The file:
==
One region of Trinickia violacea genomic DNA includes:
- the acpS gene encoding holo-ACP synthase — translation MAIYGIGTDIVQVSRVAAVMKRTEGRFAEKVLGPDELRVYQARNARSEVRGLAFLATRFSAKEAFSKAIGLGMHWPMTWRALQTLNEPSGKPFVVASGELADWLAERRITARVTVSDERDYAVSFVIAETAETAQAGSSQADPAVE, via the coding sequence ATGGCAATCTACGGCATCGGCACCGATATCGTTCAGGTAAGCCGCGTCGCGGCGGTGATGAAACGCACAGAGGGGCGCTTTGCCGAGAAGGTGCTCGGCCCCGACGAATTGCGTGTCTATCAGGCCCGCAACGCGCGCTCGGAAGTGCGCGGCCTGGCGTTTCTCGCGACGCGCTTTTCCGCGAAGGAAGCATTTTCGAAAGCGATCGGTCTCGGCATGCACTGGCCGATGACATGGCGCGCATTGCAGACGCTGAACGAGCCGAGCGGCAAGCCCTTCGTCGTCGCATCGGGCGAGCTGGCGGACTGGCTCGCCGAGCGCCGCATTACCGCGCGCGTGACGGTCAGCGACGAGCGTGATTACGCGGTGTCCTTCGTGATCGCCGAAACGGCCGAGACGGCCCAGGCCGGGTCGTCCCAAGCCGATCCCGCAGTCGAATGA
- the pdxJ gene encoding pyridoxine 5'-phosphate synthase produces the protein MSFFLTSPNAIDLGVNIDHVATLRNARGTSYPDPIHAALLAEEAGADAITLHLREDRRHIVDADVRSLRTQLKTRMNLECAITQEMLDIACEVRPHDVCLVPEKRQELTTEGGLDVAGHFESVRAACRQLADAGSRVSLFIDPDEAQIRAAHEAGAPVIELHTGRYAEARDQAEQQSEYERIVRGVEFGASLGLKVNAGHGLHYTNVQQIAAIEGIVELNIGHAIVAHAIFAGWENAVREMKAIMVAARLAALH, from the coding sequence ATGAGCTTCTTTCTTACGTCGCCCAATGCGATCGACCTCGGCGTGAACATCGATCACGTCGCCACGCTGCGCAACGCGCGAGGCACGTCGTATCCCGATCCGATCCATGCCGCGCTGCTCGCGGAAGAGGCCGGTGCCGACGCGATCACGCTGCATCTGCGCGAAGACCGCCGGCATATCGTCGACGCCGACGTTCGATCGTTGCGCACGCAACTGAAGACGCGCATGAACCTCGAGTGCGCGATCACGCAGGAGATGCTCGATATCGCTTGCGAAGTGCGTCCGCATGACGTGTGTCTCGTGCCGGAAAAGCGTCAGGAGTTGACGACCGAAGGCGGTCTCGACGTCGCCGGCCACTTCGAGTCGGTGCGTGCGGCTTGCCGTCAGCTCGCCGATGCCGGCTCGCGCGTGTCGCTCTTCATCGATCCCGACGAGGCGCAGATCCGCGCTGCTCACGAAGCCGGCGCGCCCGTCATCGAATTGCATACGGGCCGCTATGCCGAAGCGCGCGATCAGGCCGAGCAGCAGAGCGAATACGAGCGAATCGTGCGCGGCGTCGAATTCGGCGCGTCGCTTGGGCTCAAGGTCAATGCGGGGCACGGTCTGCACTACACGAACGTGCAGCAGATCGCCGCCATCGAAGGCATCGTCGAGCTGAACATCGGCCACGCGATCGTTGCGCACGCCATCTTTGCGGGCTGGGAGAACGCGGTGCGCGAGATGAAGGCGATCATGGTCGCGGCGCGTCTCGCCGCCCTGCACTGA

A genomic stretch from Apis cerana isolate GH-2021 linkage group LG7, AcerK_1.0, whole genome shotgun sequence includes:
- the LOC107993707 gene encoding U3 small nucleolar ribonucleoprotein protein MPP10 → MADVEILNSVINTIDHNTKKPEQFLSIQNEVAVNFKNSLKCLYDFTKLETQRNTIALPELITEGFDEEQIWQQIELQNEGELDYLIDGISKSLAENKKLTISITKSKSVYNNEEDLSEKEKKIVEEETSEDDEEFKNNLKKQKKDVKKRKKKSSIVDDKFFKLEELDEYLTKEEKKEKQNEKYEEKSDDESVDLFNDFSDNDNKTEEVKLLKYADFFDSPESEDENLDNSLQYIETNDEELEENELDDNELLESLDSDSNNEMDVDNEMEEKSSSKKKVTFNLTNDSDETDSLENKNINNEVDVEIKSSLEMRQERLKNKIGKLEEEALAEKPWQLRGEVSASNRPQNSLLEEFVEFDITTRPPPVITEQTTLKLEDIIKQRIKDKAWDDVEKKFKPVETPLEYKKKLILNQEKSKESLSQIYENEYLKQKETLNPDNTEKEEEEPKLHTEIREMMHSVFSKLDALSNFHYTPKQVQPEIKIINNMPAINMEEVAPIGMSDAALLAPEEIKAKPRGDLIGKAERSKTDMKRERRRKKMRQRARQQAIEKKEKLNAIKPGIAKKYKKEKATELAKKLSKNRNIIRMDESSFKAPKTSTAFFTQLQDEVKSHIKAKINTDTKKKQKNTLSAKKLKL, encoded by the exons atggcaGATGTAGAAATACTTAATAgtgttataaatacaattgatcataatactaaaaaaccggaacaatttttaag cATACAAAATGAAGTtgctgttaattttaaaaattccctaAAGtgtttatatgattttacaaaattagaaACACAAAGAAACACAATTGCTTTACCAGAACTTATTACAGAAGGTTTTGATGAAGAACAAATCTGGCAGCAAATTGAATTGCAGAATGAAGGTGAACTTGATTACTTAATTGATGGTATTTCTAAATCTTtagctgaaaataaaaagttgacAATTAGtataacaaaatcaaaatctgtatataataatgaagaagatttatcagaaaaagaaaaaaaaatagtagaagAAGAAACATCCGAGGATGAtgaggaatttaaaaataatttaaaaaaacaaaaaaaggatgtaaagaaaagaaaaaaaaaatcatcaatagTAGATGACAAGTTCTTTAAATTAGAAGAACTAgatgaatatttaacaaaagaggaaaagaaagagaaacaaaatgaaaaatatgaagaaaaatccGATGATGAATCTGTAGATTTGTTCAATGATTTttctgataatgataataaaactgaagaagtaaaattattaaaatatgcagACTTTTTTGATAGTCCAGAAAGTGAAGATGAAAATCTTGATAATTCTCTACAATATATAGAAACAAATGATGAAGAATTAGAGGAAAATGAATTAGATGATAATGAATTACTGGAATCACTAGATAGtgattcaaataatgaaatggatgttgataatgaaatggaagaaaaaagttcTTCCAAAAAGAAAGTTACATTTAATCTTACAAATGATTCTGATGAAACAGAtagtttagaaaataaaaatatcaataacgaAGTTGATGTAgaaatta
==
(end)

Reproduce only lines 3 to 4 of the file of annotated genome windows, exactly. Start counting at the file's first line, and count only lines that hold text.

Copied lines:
- the pdxJ gene encoding pyridoxine 5'-phosphate synthase produces the protein MSFFLTSPNAIDLGVNIDHVATLRNARGTSYPDPIHAALLAEEAGADAITLHLREDRRHIVDADVRSLRTQLKTRMNLECAITQEMLDIACEVRPHDVCLVPEKRQELTTEGGLDVAGHFESVRAACRQLADAGSRVSLFIDPDEAQIRAAHEAGAPVIELHTGRYAEARDQAEQQSEYERIVRGVEFGASLGLKVNAGHGLHYTNVQQIAAIEGIVELNIGHAIVAHAIFAGWENAVREMKAIMVAARLAALH, from the coding sequence ATGAGCTTCTTTCTTACGTCGCCCAATGCGATCGACCTCGGCGTGAACATCGATCACGTCGCCACGCTGCGCAACGCGCGAGGCACGTCGTATCCCGATCCGATCCATGCCGCGCTGCTCGCGGAAGAGGCCGGTGCCGACGCGATCACGCTGCATCTGCGCGAAGACCGCCGGCATATCGTCGACGCCGACGTTCGATCGTTGCGCACGCAACTGAAGACGCGCATGAACCTCGAGTGCGCGATCACGCAGGAGATGCTCGATATCGCTTGCGAAGTGCGTCCGCATGACGTGTGTCTCGTGCCGGAAAAGCGTCAGGAGTTGACGACCGAAGGCGGTCTCGACGTCGCCGGCCACTTCGAGTCGGTGCGTGCGGCTTGCCGTCAGCTCGCCGATGCCGGCTCGCGCGTGTCGCTCTTCATCGATCCCGACGAGGCGCAGATCCGCGCTGCTCACGAAGCCGGCGCGCCCGTCATCGAATTGCATACGGGCCGCTATGCCGAAGCGCGCGATCAGGCCGAGCAGCAGAGCGAATACGAGCGAATCGTGCGCGGCGTCGAATTCGGCGCGTCGCTTGGGCTCAAGGTCAATGCGGGGCACGGTCTGCACTACACGAACGTGCAGCAGATCGCCGCCATCGAAGGCATCGTCGAGCTGAACATCGGCCACGCGATCGTTGCGCACGCCATCTTTGCGGGCTGGGAGAACGCGGTGCGCGAGATGAAGGCGATCATGGTCGCGGCGCGTCTCGCCGCCCTGCACTGA

A genomic stretch from Apis cerana isolate GH-2021 linkage group LG7, AcerK_1.0, whole genome shotgun sequence includes: